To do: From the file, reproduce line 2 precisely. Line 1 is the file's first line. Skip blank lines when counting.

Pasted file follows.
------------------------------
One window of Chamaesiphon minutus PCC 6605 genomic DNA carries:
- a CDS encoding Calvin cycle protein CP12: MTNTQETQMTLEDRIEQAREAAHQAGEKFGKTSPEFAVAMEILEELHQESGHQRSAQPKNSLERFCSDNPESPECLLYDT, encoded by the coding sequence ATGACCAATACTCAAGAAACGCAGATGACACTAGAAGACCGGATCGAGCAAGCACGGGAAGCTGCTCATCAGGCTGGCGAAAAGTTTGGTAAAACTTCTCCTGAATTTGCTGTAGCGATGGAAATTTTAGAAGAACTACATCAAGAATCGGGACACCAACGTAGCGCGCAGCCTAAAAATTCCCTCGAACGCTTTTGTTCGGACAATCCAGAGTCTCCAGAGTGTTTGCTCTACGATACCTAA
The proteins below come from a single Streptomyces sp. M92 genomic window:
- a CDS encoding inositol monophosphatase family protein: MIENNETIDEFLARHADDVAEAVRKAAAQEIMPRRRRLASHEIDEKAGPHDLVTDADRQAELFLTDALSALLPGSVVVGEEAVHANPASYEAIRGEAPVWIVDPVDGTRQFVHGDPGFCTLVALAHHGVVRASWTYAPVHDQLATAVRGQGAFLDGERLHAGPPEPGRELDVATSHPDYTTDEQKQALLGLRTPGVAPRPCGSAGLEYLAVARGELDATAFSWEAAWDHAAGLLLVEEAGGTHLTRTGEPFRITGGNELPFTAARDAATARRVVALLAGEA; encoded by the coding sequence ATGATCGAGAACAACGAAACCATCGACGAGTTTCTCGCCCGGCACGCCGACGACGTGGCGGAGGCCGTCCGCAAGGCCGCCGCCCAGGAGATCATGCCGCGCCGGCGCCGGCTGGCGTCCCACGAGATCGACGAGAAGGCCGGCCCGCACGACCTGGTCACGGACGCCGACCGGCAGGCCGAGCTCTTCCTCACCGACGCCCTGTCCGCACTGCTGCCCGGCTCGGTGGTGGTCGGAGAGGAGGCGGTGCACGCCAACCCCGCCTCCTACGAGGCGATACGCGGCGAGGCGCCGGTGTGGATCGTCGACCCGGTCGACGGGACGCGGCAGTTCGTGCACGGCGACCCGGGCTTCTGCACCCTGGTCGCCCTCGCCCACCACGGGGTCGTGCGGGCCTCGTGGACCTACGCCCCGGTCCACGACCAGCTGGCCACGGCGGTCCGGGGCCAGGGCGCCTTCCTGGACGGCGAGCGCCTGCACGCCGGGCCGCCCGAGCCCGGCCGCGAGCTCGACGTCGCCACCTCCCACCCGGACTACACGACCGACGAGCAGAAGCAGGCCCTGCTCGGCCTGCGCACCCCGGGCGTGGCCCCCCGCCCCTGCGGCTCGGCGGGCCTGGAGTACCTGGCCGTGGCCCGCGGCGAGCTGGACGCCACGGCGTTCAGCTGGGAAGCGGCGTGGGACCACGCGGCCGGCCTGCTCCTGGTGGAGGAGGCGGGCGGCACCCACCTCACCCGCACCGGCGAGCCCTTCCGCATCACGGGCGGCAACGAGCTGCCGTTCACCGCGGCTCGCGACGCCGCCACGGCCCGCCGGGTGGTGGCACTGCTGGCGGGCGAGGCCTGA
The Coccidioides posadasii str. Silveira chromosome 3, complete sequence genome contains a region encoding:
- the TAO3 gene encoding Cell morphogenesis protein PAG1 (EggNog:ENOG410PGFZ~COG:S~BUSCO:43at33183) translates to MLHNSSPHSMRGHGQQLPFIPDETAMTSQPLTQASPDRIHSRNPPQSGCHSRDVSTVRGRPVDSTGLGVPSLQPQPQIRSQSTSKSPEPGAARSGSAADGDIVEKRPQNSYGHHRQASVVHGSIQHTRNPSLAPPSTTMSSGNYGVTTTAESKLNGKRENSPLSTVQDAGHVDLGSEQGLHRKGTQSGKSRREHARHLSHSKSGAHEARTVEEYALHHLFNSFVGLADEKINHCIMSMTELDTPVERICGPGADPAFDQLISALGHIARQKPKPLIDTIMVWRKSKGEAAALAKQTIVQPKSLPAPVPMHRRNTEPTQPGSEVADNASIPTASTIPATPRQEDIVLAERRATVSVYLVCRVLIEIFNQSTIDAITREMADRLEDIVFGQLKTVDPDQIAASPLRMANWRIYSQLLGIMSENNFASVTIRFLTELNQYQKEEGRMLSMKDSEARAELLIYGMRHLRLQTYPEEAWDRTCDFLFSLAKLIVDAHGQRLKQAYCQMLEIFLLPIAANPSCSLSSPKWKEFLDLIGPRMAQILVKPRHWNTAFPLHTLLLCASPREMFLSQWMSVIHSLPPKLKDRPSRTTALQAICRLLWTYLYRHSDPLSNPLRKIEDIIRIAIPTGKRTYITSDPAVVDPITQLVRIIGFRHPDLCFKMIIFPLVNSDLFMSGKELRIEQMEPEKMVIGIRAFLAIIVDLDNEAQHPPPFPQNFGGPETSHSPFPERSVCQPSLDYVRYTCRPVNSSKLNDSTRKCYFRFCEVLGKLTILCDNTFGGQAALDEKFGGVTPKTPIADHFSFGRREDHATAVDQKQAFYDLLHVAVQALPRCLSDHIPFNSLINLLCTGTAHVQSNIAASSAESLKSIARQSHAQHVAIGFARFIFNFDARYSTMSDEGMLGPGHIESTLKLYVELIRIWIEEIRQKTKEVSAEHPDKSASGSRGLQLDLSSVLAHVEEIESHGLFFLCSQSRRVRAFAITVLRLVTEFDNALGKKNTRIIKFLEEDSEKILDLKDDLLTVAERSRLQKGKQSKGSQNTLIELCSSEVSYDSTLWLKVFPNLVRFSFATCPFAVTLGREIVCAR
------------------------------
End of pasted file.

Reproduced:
- a CDS encoding Calvin cycle protein CP12: MTNTQETQMTLEDRIEQAREAAHQAGEKFGKTSPEFAVAMEILEELHQESGHQRSAQPKNSLERFCSDNPESPECLLYDT, encoded by the coding sequence ATGACCAATACTCAAGAAACGCAGATGACACTAGAAGACCGGATCGAGCAAGCACGGGAAGCTGCTCATCAGGCTGGCGAAAAGTTTGGTAAAACTTCTCCTGAATTTGCTGTAGCGATGGAAATTTTAGAAGAACTACATCAAGAATCGGGACACCAACGTAGCGCGCAGCCTAAAAATTCCCTCGAACGCTTTTGTTCGGACAATCCAGAGTCTCCAGAGTGTTTGCTCTACGATACCTAA